Parents don’t give in to the every whim and wish of their children. Good parents don’t, anyway. But good parents give good gifts, and our Father God is so much more than just a “good parent”. He is the perfect Father, always present, never failing, never needing to apologize or make up for mistakes.

We asked God to provide for our needs in Austin, and he could have just let us win the lottery or something. He could have just let our Village Church home group made up of doctors and business men and women completely fund our time in Austin. But our Father is much, much better than that. Rather than let us go along, feigning faith in His provision, He took us to a place where we had no other option but to cry out “Lord, I need you to provide or we will be penniless and homeless.” Then He provided.

Now, here we are – fully funded, with an actual understanding of what it means to have a Heavenly Father who will provide for us and give us good gifts.


Dangerous Prayers

Janelle and I are in Austin! Well, we’ve been in Austin for a couple of weeks, actually. We’ve almost got the apartment set up, and I’ve reached the point where I have just come to accept the few boxes remaining in the bedroom can could probably function as some sort of modern decor. I’m pretty sure Janelle feels otherwise.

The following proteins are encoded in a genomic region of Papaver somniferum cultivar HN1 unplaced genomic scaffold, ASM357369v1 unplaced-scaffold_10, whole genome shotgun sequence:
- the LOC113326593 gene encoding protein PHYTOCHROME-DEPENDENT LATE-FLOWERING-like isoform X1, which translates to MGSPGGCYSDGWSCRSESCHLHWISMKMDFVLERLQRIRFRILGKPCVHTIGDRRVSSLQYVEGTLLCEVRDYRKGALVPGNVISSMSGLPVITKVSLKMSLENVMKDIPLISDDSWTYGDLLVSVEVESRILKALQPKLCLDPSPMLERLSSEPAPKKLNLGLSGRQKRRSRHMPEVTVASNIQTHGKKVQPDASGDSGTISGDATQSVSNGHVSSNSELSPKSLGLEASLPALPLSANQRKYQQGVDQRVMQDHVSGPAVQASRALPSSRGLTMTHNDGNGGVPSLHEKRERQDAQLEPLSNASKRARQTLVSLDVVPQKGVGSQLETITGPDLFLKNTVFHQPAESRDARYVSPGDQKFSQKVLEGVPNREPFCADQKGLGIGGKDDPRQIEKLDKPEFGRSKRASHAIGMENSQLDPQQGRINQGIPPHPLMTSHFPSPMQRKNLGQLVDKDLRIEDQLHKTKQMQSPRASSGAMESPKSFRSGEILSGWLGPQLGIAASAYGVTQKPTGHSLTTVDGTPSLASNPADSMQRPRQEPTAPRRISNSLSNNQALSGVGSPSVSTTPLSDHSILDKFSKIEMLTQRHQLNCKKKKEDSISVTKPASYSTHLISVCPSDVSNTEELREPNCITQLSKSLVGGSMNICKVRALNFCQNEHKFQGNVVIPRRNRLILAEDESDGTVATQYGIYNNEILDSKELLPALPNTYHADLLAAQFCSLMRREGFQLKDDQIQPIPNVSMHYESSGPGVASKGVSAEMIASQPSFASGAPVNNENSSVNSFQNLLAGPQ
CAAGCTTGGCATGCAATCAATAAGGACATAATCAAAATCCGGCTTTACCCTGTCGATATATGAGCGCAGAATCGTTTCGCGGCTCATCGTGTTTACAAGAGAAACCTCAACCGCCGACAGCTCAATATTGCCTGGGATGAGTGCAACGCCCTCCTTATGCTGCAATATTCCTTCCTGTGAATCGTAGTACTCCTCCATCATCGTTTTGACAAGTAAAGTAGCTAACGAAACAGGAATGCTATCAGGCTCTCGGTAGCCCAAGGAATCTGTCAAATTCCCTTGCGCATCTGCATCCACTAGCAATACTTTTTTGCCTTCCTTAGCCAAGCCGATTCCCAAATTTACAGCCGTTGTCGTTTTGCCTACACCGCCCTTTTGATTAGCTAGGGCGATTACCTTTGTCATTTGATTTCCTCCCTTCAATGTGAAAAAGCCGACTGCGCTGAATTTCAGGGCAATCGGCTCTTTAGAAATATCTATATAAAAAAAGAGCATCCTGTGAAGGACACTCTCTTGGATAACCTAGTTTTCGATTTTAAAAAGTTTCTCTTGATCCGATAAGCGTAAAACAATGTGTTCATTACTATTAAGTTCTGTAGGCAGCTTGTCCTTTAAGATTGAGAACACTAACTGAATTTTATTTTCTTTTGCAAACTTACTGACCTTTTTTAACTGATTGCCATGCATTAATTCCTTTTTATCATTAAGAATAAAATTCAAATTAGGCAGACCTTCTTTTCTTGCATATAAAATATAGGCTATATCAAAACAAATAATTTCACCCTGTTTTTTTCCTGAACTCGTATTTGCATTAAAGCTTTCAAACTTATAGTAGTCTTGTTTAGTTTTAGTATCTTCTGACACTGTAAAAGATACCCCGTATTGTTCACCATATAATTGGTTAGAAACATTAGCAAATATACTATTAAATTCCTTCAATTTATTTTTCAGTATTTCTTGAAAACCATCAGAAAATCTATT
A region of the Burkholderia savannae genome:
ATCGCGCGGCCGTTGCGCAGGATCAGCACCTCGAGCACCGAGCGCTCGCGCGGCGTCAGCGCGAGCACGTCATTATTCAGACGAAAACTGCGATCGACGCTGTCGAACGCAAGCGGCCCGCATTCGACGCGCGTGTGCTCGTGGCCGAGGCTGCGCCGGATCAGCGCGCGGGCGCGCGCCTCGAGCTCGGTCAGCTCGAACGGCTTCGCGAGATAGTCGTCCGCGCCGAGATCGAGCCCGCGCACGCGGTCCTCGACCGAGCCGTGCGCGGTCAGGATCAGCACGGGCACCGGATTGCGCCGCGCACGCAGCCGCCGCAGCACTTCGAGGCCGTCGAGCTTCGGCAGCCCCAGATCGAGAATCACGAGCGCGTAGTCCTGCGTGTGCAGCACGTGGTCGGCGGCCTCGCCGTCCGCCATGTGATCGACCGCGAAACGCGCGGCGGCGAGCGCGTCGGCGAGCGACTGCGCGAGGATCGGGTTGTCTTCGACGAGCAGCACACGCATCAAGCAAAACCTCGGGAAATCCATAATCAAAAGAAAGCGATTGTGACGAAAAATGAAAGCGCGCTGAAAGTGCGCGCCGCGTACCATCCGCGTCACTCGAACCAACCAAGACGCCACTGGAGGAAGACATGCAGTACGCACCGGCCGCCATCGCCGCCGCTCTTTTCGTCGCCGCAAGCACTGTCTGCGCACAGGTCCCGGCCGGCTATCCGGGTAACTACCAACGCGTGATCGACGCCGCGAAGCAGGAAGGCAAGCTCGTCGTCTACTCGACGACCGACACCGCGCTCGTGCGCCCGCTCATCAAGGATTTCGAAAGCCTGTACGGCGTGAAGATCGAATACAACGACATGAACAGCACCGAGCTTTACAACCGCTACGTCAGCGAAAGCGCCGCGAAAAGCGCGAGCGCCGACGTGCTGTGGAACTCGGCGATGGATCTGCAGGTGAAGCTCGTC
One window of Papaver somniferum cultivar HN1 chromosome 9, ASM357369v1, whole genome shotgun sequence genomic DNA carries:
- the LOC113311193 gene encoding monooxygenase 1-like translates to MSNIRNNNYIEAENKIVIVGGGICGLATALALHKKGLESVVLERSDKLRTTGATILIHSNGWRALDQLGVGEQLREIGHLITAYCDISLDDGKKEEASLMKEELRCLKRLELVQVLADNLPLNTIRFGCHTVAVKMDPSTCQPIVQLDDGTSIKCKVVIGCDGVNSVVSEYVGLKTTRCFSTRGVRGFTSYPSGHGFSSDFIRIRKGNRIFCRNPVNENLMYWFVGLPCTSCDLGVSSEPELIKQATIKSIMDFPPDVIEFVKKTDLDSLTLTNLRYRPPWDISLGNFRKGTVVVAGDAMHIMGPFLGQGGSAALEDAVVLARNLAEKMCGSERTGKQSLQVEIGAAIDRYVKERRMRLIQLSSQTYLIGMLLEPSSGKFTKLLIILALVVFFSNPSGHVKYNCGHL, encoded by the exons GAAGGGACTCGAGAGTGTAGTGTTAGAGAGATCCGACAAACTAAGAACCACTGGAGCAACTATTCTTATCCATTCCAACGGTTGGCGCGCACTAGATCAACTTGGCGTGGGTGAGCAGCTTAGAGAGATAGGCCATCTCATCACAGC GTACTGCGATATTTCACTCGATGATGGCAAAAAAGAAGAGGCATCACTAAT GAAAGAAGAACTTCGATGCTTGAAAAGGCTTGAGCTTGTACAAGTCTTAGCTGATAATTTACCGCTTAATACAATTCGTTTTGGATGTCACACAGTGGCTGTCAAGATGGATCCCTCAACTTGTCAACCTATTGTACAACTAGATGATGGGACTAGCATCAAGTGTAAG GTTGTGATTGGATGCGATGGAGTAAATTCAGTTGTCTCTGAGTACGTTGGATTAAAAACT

Austin and The Stone already feel like home. On Monday night, we gathered with other residents and interns on top of the Whole Foods building downtown and had a time of worship, fellowship, and prayer for the city and the different ministries we’ll each be a part of in the coming months. (“My church gathered on the roof of the downtown Whole Foods” might be the most Austin sentence I’ve ever said.)

I officially started on Tuesday, and that’s where the title of this entry comes from. I was accepted into this residency later than the other church-planting residents, and with that came the extra burden of trying to raise support in a very short amount of time. A little over two months to be exact. We filled out our budget, sent it in to the church and began to raise our support around that budget of $2800 per month.

I’m just going to be honest because I don’t know how else to say things. When this process started, I prayed one of those stupid prayers. It wasn’t stupid because it was wrong theologically or anything. It was stupid because it was dangerous and it is probably going to hurt. It’s like when you pray for patience and just dismiss that you’re praying to the God who calls Himself a refining fire to purge the Israelites of their iniquity, and who says through Paul that we develop perseverance in our faith through His testing. God answers those dangerous prayers. What I asked God for was that He would not only provide for us the financial support we needed, but through the process He would teach me to trust in His provision.

Some of you just slammed your head on your desk. “Provision is the hardest one!”